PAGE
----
Wall Street tumbles

This came in response to concerns about the severity of credit troubles.

stock exchange 88 224 (photo credit: Bloomberg)
stock exchange 88 224
(photo credit: Bloomberg)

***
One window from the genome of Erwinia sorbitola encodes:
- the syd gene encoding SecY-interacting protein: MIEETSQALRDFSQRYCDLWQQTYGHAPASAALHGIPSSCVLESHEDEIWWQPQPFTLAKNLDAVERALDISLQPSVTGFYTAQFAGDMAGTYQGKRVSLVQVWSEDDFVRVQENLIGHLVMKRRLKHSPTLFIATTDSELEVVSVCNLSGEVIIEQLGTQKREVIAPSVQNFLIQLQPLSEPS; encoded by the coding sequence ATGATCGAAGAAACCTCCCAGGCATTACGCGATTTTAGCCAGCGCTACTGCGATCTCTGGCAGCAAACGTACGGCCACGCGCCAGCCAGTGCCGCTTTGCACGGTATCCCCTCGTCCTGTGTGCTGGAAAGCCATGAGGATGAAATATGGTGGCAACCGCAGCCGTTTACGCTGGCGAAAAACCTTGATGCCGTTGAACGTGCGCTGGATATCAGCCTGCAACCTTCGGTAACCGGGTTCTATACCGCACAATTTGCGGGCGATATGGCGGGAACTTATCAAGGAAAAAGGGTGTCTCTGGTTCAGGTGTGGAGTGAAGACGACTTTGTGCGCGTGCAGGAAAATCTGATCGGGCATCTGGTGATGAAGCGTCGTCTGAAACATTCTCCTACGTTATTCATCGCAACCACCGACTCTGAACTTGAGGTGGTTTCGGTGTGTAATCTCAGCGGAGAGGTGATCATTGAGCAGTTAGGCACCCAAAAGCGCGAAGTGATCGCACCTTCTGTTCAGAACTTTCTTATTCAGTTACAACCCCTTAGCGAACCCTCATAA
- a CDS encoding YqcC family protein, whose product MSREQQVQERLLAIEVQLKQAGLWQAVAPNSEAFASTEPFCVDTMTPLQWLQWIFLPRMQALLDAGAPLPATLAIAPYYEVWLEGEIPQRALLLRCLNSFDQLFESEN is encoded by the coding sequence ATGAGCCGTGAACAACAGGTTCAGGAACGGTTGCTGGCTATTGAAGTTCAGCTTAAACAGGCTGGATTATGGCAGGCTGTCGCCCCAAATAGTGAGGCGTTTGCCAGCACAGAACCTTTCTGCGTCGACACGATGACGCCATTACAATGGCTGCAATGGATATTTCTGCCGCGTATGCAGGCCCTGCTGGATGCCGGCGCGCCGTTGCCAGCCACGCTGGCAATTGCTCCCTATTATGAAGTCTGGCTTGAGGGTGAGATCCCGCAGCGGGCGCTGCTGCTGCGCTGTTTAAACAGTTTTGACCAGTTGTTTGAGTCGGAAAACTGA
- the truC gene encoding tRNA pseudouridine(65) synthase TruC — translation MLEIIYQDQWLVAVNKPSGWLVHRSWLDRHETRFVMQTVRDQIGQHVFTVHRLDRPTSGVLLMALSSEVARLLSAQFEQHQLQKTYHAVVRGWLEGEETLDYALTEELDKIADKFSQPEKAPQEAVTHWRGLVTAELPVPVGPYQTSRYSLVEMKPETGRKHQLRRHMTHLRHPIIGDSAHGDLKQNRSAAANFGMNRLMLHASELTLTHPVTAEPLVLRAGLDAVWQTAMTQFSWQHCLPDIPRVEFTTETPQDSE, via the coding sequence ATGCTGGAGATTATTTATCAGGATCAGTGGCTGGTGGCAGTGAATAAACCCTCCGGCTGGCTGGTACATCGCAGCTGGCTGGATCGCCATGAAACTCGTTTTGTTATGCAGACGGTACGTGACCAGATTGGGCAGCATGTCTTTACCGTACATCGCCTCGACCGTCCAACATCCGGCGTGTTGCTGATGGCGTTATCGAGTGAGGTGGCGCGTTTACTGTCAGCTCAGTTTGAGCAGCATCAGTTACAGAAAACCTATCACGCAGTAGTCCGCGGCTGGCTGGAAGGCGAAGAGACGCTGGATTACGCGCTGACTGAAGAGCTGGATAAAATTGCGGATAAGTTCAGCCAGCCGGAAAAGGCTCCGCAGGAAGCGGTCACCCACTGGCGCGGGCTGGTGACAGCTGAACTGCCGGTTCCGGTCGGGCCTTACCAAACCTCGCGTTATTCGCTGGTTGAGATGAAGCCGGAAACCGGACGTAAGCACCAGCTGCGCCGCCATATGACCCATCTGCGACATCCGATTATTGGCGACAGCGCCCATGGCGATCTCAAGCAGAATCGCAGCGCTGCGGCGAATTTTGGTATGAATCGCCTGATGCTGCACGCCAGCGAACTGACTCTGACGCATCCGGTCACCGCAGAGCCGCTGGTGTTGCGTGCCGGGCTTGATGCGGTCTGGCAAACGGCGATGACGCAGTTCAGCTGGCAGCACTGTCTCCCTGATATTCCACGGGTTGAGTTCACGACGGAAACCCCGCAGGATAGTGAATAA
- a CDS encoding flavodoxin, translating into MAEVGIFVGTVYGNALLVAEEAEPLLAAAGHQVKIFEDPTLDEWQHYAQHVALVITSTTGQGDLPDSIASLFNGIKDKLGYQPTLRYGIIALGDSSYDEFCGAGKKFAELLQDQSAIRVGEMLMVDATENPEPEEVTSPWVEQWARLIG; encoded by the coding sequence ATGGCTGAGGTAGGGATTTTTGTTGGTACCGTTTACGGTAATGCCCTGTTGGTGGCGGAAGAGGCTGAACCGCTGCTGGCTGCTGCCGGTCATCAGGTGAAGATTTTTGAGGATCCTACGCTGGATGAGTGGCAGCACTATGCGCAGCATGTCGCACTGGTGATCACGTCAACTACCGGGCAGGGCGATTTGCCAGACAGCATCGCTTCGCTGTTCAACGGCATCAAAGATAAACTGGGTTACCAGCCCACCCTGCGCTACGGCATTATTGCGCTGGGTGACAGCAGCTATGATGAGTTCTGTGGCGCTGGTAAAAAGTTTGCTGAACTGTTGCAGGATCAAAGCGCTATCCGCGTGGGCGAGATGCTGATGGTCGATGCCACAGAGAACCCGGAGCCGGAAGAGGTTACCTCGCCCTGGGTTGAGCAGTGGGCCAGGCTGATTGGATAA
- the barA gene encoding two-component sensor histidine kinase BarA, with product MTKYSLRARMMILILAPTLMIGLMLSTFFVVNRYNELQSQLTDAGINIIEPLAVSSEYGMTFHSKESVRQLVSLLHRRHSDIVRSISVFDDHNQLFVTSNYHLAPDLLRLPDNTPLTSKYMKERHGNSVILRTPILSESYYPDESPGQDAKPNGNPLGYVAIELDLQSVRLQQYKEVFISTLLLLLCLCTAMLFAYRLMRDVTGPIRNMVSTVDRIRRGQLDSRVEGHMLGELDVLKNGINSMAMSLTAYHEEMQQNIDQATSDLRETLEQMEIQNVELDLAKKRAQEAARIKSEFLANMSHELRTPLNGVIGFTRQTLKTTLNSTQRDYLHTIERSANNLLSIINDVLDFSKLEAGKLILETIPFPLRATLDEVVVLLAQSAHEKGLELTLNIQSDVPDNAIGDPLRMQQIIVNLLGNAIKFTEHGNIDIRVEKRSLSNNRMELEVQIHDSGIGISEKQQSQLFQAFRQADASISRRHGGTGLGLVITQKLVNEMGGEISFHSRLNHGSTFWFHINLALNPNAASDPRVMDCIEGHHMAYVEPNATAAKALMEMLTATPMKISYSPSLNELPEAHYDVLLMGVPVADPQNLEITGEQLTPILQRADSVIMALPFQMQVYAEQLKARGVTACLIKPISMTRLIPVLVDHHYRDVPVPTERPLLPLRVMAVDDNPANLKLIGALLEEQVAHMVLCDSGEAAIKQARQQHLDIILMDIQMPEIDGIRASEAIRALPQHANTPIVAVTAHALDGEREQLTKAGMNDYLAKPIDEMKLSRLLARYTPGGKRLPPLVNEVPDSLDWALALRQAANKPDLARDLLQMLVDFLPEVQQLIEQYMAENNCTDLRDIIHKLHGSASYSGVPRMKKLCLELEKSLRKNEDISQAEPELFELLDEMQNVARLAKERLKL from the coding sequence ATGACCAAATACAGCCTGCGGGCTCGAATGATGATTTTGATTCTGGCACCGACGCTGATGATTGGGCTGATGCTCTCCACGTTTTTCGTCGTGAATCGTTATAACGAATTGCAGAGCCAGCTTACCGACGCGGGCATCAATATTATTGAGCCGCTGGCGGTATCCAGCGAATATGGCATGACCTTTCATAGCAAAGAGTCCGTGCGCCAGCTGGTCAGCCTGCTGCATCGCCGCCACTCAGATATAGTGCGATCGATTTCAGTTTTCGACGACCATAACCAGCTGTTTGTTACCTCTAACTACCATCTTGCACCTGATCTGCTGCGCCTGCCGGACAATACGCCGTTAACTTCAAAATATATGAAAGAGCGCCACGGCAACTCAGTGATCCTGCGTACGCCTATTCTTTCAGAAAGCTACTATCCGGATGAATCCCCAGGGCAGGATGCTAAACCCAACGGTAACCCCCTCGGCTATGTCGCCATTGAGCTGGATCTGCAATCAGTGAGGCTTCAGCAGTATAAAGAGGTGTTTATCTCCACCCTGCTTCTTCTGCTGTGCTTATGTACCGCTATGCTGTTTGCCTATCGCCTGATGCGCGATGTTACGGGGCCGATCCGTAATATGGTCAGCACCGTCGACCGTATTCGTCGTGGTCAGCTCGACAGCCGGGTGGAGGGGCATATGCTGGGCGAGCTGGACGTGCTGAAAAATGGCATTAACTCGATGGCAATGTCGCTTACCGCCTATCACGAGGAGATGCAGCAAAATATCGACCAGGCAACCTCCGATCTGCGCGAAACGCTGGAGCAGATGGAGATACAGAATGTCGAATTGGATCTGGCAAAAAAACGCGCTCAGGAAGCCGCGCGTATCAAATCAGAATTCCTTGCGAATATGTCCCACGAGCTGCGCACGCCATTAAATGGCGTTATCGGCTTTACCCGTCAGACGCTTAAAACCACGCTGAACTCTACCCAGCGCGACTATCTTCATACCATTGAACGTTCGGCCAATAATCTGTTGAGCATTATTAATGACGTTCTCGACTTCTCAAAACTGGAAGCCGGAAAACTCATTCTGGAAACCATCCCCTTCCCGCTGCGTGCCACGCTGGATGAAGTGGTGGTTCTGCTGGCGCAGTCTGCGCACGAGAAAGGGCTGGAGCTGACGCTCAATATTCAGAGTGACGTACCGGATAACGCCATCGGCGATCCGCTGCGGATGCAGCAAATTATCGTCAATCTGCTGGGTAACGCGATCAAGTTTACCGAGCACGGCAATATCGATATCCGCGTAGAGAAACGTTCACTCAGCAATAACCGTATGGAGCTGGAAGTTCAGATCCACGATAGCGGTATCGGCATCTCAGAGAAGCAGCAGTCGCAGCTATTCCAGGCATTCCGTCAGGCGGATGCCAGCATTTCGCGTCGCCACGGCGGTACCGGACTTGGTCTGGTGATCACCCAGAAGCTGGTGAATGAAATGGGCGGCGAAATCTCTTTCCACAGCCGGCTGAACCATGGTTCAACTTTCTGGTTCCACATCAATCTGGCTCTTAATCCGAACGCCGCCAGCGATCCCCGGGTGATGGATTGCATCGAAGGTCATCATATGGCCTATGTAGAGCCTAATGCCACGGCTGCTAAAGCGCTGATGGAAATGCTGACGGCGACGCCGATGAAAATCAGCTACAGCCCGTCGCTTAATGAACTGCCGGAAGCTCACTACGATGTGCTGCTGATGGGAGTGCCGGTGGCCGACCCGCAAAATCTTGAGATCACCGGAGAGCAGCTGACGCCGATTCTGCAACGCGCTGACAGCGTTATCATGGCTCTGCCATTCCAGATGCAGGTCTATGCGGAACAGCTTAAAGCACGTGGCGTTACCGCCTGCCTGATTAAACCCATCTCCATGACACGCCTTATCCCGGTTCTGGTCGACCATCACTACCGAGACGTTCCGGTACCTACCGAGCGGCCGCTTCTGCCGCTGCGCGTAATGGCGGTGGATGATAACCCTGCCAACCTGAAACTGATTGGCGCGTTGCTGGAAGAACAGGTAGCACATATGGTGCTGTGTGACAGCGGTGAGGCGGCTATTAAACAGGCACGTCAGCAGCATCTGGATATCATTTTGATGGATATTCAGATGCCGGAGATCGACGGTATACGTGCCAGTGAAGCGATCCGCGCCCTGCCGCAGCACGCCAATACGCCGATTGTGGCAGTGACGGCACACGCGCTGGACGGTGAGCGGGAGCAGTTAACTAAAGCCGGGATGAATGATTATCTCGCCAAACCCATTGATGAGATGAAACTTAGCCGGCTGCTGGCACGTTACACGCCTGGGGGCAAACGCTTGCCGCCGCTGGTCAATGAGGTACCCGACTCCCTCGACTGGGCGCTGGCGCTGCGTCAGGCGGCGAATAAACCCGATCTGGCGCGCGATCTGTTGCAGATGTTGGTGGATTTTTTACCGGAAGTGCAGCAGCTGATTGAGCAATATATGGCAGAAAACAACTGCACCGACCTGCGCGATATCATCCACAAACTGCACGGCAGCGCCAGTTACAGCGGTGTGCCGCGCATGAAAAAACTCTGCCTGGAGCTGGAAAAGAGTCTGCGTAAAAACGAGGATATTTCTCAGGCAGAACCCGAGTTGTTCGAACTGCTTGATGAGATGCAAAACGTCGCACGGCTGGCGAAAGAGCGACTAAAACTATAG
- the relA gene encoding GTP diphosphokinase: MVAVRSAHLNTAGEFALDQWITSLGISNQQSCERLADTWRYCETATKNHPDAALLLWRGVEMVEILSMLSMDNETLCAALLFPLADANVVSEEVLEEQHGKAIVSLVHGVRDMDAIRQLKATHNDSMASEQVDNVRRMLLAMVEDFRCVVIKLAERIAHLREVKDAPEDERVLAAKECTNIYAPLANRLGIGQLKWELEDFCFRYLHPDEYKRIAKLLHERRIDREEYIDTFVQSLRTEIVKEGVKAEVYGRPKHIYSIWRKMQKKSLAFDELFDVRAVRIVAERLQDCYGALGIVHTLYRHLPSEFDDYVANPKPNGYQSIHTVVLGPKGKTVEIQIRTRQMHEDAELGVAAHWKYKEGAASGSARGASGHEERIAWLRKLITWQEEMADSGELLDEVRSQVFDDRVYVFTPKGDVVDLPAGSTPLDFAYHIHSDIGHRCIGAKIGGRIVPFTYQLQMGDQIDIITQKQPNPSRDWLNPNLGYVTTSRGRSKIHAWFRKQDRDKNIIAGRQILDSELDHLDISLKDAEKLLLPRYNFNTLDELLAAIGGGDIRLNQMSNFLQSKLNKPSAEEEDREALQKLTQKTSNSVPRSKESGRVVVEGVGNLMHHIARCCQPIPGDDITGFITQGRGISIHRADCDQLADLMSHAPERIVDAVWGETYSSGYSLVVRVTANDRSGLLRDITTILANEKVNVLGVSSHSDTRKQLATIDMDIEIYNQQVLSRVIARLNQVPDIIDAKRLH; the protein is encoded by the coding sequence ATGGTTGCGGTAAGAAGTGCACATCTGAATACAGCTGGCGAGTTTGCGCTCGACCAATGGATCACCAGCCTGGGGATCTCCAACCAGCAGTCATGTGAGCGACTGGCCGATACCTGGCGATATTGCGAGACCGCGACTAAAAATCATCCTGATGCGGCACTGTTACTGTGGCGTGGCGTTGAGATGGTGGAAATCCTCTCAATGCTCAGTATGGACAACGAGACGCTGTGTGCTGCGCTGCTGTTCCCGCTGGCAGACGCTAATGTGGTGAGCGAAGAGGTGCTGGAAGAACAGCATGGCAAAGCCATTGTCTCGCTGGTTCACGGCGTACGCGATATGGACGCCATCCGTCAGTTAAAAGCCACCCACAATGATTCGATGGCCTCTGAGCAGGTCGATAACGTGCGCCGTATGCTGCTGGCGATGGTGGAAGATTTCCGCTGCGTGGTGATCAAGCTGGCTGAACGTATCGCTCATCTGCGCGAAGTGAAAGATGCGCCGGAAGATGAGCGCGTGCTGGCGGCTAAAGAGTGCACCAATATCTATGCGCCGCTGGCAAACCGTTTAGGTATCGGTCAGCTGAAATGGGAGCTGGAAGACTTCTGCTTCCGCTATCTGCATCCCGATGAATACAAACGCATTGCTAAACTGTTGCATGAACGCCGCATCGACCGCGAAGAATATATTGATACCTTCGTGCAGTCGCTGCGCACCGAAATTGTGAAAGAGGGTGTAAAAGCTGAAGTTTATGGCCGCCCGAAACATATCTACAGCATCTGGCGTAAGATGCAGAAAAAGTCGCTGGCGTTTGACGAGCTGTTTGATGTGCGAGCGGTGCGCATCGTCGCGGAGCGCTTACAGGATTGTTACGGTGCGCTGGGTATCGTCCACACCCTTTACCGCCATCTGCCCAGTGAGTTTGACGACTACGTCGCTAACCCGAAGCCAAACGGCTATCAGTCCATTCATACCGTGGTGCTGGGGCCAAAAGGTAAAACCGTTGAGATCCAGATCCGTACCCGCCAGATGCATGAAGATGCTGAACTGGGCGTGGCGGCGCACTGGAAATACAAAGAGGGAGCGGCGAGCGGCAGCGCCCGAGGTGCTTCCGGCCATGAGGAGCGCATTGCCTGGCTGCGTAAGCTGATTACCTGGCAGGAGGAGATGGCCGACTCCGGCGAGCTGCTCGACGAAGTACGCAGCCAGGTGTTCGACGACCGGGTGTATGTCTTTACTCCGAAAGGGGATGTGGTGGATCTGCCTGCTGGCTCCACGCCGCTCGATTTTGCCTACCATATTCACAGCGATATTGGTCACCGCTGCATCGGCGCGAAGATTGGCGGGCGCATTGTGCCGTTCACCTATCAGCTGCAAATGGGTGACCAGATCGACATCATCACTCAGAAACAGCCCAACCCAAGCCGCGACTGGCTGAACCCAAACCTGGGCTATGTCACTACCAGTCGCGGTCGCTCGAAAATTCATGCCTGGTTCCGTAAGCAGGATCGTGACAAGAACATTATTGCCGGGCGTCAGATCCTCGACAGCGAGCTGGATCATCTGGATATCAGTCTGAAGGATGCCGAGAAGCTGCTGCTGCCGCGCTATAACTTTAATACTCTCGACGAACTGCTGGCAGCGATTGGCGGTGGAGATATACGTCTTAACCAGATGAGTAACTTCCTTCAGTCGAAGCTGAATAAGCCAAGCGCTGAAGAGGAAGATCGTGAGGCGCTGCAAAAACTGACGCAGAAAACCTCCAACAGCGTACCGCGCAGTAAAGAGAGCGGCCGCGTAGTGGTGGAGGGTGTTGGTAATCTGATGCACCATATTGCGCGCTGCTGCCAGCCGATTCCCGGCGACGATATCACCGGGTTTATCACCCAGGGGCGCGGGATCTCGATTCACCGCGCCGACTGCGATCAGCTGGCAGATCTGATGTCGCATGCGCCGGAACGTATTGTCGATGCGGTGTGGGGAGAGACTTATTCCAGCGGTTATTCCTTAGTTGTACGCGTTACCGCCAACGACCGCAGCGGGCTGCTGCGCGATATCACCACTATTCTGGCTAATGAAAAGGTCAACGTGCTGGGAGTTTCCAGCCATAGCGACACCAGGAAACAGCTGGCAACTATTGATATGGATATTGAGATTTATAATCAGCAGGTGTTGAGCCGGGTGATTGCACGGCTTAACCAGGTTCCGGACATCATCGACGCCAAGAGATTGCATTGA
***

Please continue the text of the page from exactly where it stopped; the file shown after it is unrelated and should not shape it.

SHARES WALL STREET Stocks tumbled Friday after a plan to alleviate a liquidity crisis at Bear Stearns Cos. touched off concerns about the severity of credit troubles. Each of the major indexes lost more than 1.5 percent on the day, with the Dow Jones industrial average falling nearly 200 points. Bear Stearns lost half of its value within 30 minutes of the market open. The plan by the New York Federal Reserve and JP Morgan Chase & Co. offers Bear Stearns relief from a sudden liquidity crunch that analysts surmised could have felled the bond house. But the company's position on the precipice of financial disaster left many investors shaken and spoiled some hopes that troubles in the moribund credit market are on the mend. JPMorgan Chase is providing secured funding to Bear for 28 days, backstopped by the Federal Reserve Bank of New York. Stocks showed moderate increases in the early going after a US Labor Department report showed the Consumer Price Index remained flat for February. Wall Street has been expecting inflation would show an increase. But the gains quickly disappeared after investors learned about the severity of troubles at Bear Stearns. "This is another chapter in a book rather than a one-act play," said Phil Orlando, chief equity market strategist at Federated Investors. He said the market is worried that further trouble in the credit markets will emerge and that the ramifications of the credit strains and a slowing economy could result in recession. "Investors thought they are probably more than norm than the exception and maybe this is the tip of the iceberg," he said, referring to Bear Stearns. "Our sense is that this is sort of an amoeba here and this is sort of a broadly spreading situation." The Dow fell 194.65, or 1.60%, to 11,951.09. The Dow had been down as much as 313 points. Broader stock indicators also declined but pulled off their lows. The Standard & Poor's 500 index fell 27.34, or 2.08%, to 1,288.14, and the Nasdaq composite index fell 51.12, or 2.26%, to 2,212.49. For the week, the major indexes were mixed, with the Dow showing a modest gain, the Standard & Poor's 500 index slipping and the Nasdaq composite index finishing exactly where it began. The Russell 2000 index of smaller companies fell 16.81, or 2.47%, to 662.90. Bond prices jumped as stocks retreated. The yield on the benchmark 10-year Treasury note, which moves opposite its price, fell to 3.42% from 3.53% late Thursday. Elisa Parisi, economic analyst at RGE Monitor.com, contends the bond market has recently shown more concern about the economy. "The stock market is increasingly catching up with signals from the bond market. Somehow the stock market could delude itself into thinking that they have nothing to do with the mortgage fallout," she said. Comments from the Fed might have helped corral some of investors' nervousness Friday. The central bank said it voted unanimously to sign off on the arrangement between JPMorgan and Bear Stearns and that it is ready to provide further resources to stave off further credit troubles. Fed Chairman Ben Bernanke also said Friday he would do what was possible to aid struggling homeowners. Still, investors remained nervous. The Chicago Board Options Exchange's volatility index, known as the VIX, and often referred to as the "fear index," jumped 18.7%. Declining issues outnumbered advancers by about 5 to 1 on the New York Stock Exchange, where volume came to 1.86 billion shares compared with 1.84 billion shares traded Thursday. "The Bear Stearns news reversed the early positive sentiment from the inflation data," said Peter Cardillo, chief market economist at Avalon Partners. "There had been nervousness about Bear Stearns for some time and now the market's concerns about the company have been proven true." Friday's stock market pullback comes a day after an anxious stock market rebounded from an early plunge following a Standard & Poor's prediction that financial companies are nearing the end of the massive asset write-downs that have pummeled the stock and credit markets for months. The S&P projection had given investors some hope that the seemingly unrelenting losses from the mortgage and credit crisis could have been bottoming out. Bear Stearns' woes rekindled investors' nervousness about the troubles in the financial sector. The company's shares skidded $27, or 47%, to $30, while JP Morgan fell $1.57, or 4.1%, to $36.54. Other financial names declined as well. Lehman Brothers Holdings Inc. fell $6.73, or 15%, to $39.26 and Merrill Lynch & Co. slid $2.75, or 5.9%, to $43.51. The market's fall Friday caps a big week for the markets. On Monday, stocks continued a sell-off from last week, falling more than 1% as oil again moved into record territory. Then, on Tuesday, stocks surged after the Fed said it would put up $200 billion to loosen tight credit markets. The Dow surged nearly 417 points, its biggest one-day percentage gain in five years. Stocks posted more modest losses and gains Wednesday and Thursday as investors speculated over how much help the Fed's plan would ultimately provide. On top of Friday's concerns, Wall Street remains anxious for Tuesday's Fed meeting at which the central bank is still expected to lower interest rates. While Wall Street would welcome cheaper access to cash to help consumers and businesses, the freer flow of money could would likely fan inflation concerns and could further weaken the dollar. EUROPE Stocks ended another volatile session in the red Friday after US investment bank Bear Stearns said it turned to the Federal Reserve and J.P. Morgan Chase for liquidity, fanning concerns for its European peers. After registering decent gains in the wake of benign US inflation data, the pan-European Dow Jones Stoxx 600 took a quick turn for the worst. It finished down 1% to 304.15. "There was an upward bias after the CPI, then you had the Bear news," said Philippe Gijsels, senior equity strategist at Fortis in Brussels. "It was one step further to realize a company this size is in trouble, and that's weighing on the market. It's once again making it clear that markets are very nervous and that investors should be cautious." Banks heavily exposed to capital markets, including Barclays and UBS, led the decline. Barclays share lost 3.9% and UBS shares dropped 7.4%. The Swiss bank separately said it will soon publish the outcome of a probe into its subprime holdings. Shares of Britain's HBOS, a mortgage lender whose recent performance has disappointed, dropped 6.1%. "We'll probably see more asset sales, meaning pricing will come under more pressure and first-quarter results will show another round of asset write-downs in the financial sector," said Andrew Lynch, European fund manager at Schroder Investment Management, on the worries for banks. "It shows that there's a lot more stress out there in the financial market. The whole banking sector lives off confidence and if that goes then the situation rapidly becomes dire. We'll probably see more of this kind of behavior," he added. The German DAX 30 index fell 0.8% to 6,451.90, the UK's FTSE 100 index closed down 1.1% to 5,631.70 and the French CAC-40 index fell 0.8% to 4,592.15. The losses came despite encouraging inflation data out of the US, where inflation at both the headline and core level were unmoved. Less encouraging was data out of the euro zone, where inflation accelerated to a record high. Even after the Bear Stearns news, mining and metals issues did well. Lehman Brothers raised earnings estimates throughout the sector, citing upgrades to thermal and coking coal, platinum group metals and aluminum due to supply constraints and continued strong demand. Lehman upgraded Lonmin to equal-weight from underweight, based on higher prices forecast for platinum, and said its top picks in the sector continue to be BHP Billiton and Rio Tinto. Shares of BHP Billiton set the pace, rising 3.7%, while Rio Tinto shares climbed 2.2% and Lonmin shares gained 1%. Also in metals, Merrill Lynch added Xstrata and ArcelorMittal, the world's biggest steelmaker, to its most-preferred list in the basic resources sector. "We are positive on ArcelorMittal given our belief that the steel industry will fully pass through to steel prices the impact of higher raw-material costs," the broker said. ArcelorMittal's shares rose 1.8%, while Xstrata rose 0.4%. Meanwhile, shares of Sweden's SSAB jumped 4.8% after it said it's selling off its North American tubular businesses for $4.02b. Shares of Swatch Group dropped 5.5%. The Swiss watch and jewelry maker said 2007 net profit of 1.01b. Swiss francs fell slightly below analyst forecast for a profit of 1.03b. francs. "Investors may be disappointed by earnings only in line with expectations," said Aurelie Husson Dumoutier, an analyst at Societe Generale. Friday's deal speculation centered on TUI, shares of which rose 6.7% in Frankfurt. Die Welt newspaper reported that CEO Michael Frenzel is now willing to consider a split of the company's tourism and shipping businesses. Rounding out the action, shares of drugmaker Shire gained 5% on the back of speculation that it could be in line for a bid from Pfizer Inc., the US blue chip. Shire didn't comment on the speculation. ASIA Many markets extended declines Friday amid persistent worries about the weak dollar and a US economic slowdown. But markets in India, Singapore and Australia rebounded after a week of sharp declines across the region. Traders said the near-term outlook is unclear, with a string of economic data due out next week and many investors watching Washington for signs of more financial measures to buoy markets. And while many expect the US Federal Reserve to cut interest rates on Tuesday, they don't foresee a sustained recovery in Asian markets soon. "There are so many factors that it is tough to say, but I expect [the Japanese market] to stay near where it is now," said Teruhisa Ishikawa, manager at Mizuho Investors Securities. "There aren't many buyers in this environment." Tokyo's benchmark Nikkei 225 stock index fell 1.5%, to 12,241.60, dropping to its lowest close since August 2005. Hong Kong's Hang Seng Index extended its losses as well, dropping 0.3% to 22,237.11 after plunging nearly 5% in the previous session. Other regional benchmarks lost ground in China, Indonesia, Malaysia, the Philippines, South Korea and Taiwan. In Japan, the strong yen was the key factor, with investors selling exporter issues because of the damage a rising currency can do to the competitiveness of exports and repatriated earnings. Automakers, often seen as bellwethers when foreign exchange rates are volatile, were among the day's biggest losers. Toyota Motor Corp., which brings in about half of its revenues from the US, fell 3%. Mazda Motor Corp. slid 5%. The dollar was trading at 100.24 yen at 4:50 p.m. in Tokyo after briefly dipping below 100 earlier Friday. On Thursday, it fell below that level for the first time in 12 years. Japanese shipping companies, caught up in both foreign exchange and oil price woes, were also among the decliners. Mitsui O.S.K. Lines Ltd. dropped 4.6%. In Hong Kong, investors were worried by the further possibility of inflation-fighting measures out of Beijing. The same fears dragged down the Shanghai Composite Index for the third straight day. It lost 0.2% to 3,962.3, its lowest level since July. Property developers listed in Hong Kong fell as investors shifted into utility stocks. Hang Lung Properties fell 3.3%, New World Development dropped 2.4% and Wharf declined 2.9%. The worst-performing blue chip was Sinopec, which plunged 4.6% on concerns about the strength in oil prices and the impact on the refiner's costs. "Sentiment is so gloomy, investors are just looking to sell into any rebound," said Y.K. Chan, a strategist at Phillip Capital Management (HK) Ltd. But in Singapore, investors snapped up beaten-down shares and the Straits Times Index rose 1.2% to 2,839.01. In Mumbai, India's Sensex rose 2.6% to 15,760.52 after sinking 4.8% Thursday. CURRENCY Another stunner from Wall Street on Friday sent the dollar to record lows against major currencies as US banker Bear Stearns Cos. acknowledged it was in dire financial straits. The euro traded for an all-time high $1.5687, while the dollar - which repeatedly hit record lows last week - fell below the Swiss franc for the first time ever. Meanwhile, the dollar hit its lowest point against the Japanese currency in 12 years. The dollar hit an all-time low of 0.9969 francs on the Zurich exchange before edging back up to 1.0004 francs, compared with 1.0143 it traded in New York late Thursday. In 1971, the US dollar was worth four francs. Ashraf Laidi, chief foreign exchange strategist for CMC Markets in New York, pointed to "speculation that the world's major central banks will mount coordinated intervention to stabilize the rout of the dollar." The dollar, which on Thursday fell below 100 Japanese yen for the first time since late 1995, again dipped as low as 98.88 yen Friday. It clawed back some ground and traded at 99.21 yen, compared with the 102.04 yen it traded Thursday. In other trading, the British pound fell to $2.0218 from $2.0292, while the dollar slipped to 1.0137 Canadian dollars from 1.0141 Canadian dollars. The dollar has been weighed down by worries about the outlook for the US economy, which in turn have fed expectations that the Federal Reserve will continue to lower interest rates. Lower interest rates can jump-start a nation's economy, but can also weigh on its currency as traders transfer funds to countries where they can earn higher returns. The European Central Bank has taken a tough anti-inflation stance and has shown no inclination to cut rates for the 15-nation euro zone. COMMODITIES Gold prices bolted above $1,000 again on Friday, hitting a new record after the liquidity crisis at Bear Stearns Cos. rattled Wall Street and fed buying of safe-haven investments. Other commodities traded mostly lower, with crude oil, copper and agriculture futures falling. Following weeks of flirting with the $1,000 mark, gold finally breached the milestone on Thursday after the dollar plunged against rival currencies. The dollar hit a record low on Friday against the euro, which bought as much as $1.5687. The greenback's fall has been a major driver of gold because investors consider the metal a safe investment in times of economic turmoil and rising inflation. Investors pushed gold higher Friday in reaction to a plan by the New York Federal Reserve and JPMorgan Chase & Co. to provide secured funding to Bear Stearns in a bid to keep the troubled investment firm from collapsing amid a global credit crisis. "The fact that gold was able to power back over $1,000 was very much due to the bad credit-related news that continues to sweep Wall Street," said James Steel, analyst with HSBC in New York. "The credit crisis keep morphing and the safe-haven buying keeps getting reinforced." Gold for April delivery gained $5.70 to settle at $999.50 on the New York Mercantile Exchange, after earlier rising as high as $1,009 - a new trading record. The metal rose above $1,001 in aftermarket trading. Gold has gained nearly 20% this year amid the tumbling dollar, record-high crude prices and nervousness about the faltering US economy. Analysts say the metal could go even higher if the Federal Reserve continues its interest rate-cutting campaign when it meets on Tuesday. Lower interest rates can boost the economy but also tend to undermine the dollar, encouraging investors to buy hard assets like gold and silver. A weak greenback also makes dollar-denominated commodities like gold cheaper for overseas buyers. Other precious metals traded mixed Friday. Silver for May delivery gained 23.5 cents to settle at $20.655 an ounce on the Nymex, while May copper fell 0.30 cent to settle at $3.820 a pound. In energy markets, crude oil prices dipped modestly, closing lower for the first time in a week as the slide on Wall Street and US economic worries led to profit-taking. Light, sweet crude for April delivery fell 12 cents to settle at $110.21 on the Nymex, after rising earlier to just below its latest trading record of $111, set Thursday. Other energy futures rose Friday. April heating oil futures rose 2.17 cents to settle at a record $3.1465 a gallon after earlier setting a new trading record of $3.222 a gallon. April gasoline futures rose 0.66 cent to settle at $2.6894 a gallon. In agriculture markets, wheat, corn and soybean futures plunged amid expectations that the US economic downturn will dampen demand. Wheat for May delivery plummeted 52.5 cents to settle at $11.915 a bushel on the Chicago Board of Trade, while May soybeans lost 50 cents to settle at $13.5275 a bushel. May corn fell 10.25 cents to settle at $5.5925 a bushel on the CBOT.